HSE disputes reports on Midleton tragedy ambulance

Tuesday 26 March 2013 07.08
James Casey Butler was pulled from the water near his home but later died
James Casey Butler was pulled from the water near his home but later died

The Health Service Executive has said it took just 19 minutes for an ambulance to respond to an emergency call in Cork at the weekend, not 45 minutes as stated in some newspaper reports.

Questions had been raised about the time it took for an ambulance to get to the scene of a tragedy in a Midleton river at the weekend.

Seven-year-old James Casey Butler was pulled from the water near his home at Tir Cluain on Saturday night, but later died.

There had also been criticism that the ambulance that brought the young boy to hospital had to travel from another town to the emergency.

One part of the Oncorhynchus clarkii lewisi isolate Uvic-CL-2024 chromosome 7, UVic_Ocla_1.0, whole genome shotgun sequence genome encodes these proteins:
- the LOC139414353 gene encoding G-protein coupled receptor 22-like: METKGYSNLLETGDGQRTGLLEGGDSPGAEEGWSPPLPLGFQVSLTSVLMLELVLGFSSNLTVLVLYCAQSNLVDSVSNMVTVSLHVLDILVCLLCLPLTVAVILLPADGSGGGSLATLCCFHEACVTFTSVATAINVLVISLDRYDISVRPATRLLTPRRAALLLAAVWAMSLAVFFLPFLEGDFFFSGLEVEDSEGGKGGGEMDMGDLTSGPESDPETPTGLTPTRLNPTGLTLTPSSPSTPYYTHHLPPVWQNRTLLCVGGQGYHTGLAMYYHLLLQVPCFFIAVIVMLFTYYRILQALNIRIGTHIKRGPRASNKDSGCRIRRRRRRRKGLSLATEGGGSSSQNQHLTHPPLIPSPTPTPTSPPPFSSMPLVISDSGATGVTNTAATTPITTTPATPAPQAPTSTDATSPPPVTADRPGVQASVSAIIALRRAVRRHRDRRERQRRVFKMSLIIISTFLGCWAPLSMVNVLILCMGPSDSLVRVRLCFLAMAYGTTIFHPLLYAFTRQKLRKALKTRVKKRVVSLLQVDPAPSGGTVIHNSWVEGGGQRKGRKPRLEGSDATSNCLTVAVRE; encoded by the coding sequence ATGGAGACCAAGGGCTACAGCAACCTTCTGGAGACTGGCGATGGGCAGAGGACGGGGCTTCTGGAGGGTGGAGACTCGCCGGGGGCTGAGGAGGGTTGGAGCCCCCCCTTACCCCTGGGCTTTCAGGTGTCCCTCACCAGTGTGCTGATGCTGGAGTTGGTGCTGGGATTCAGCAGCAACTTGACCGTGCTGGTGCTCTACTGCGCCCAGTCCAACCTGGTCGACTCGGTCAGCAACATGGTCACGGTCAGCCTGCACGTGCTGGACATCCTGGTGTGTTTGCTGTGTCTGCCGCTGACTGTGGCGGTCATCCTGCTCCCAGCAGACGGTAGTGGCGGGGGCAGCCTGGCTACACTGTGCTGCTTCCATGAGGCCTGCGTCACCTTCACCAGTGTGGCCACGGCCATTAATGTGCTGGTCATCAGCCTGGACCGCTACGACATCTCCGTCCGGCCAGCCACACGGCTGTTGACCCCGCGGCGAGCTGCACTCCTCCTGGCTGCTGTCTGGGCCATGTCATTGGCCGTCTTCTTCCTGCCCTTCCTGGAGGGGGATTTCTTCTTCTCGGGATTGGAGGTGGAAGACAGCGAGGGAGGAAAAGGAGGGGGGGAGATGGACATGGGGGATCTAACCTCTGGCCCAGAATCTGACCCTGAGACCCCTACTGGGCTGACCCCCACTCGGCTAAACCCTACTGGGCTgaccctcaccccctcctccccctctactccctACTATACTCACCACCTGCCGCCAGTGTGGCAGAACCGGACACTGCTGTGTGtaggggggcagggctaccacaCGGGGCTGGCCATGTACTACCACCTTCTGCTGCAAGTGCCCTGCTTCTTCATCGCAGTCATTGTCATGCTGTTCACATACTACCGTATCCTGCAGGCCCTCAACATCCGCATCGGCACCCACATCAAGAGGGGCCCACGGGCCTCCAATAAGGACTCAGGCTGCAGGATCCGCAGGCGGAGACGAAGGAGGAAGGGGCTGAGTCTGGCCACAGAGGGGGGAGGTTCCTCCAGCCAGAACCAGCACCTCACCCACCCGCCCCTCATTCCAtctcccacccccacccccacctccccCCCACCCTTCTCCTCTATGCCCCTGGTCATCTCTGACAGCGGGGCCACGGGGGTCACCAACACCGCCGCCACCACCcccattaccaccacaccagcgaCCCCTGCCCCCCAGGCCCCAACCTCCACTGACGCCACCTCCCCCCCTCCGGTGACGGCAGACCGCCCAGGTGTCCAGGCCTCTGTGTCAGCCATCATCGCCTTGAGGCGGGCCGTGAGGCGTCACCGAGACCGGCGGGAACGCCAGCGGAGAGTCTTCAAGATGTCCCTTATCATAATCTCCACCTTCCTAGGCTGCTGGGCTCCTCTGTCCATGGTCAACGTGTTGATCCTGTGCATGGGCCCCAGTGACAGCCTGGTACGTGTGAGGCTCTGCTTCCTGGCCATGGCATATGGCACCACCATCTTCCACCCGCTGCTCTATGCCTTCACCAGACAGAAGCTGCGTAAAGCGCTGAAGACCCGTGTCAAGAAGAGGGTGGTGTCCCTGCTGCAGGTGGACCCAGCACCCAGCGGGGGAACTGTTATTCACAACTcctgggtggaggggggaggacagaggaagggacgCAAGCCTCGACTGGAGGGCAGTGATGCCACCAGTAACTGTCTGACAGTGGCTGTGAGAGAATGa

In a statement today, the HSE said an emergency call was received at 6.40pm, and the nearest available emergency ambulance was dispatched and arrived at the scene at 6.59pm.

Normally based in Fermoy, it said the ambulance and crew were just leaving Cork University Hospital at the time of the call.

It said an off-duty advanced paramedic was also at the scene within seven minutes having received a local First Responder text.

In addition, the HSE said there is an agreement in place to land helicopters in the grounds of a rugby club near Cork University Hospital.

However, the Irish Coastguard Service confirmed they are awaiting the installation of lights before this can be used for night-time landings.

The Shannon-based rescue 117 helicopter had been tasked to the scene to lend help on Saturday, but it was decided the child would be brought by ambulance to Cork rather than by helicopter.

This is because Cork University Hospital has been without a helipad for ten years.

James and his friends had gained access to the river through a gap in a wire fence near the housing estate.

There have been calls for a proper wall between the housing estate and the river.

However, there is confusion over who would have responsibility to provide such a wall, as much of the estate is in NAMA following the liquidation of its developers, Fleming Construction.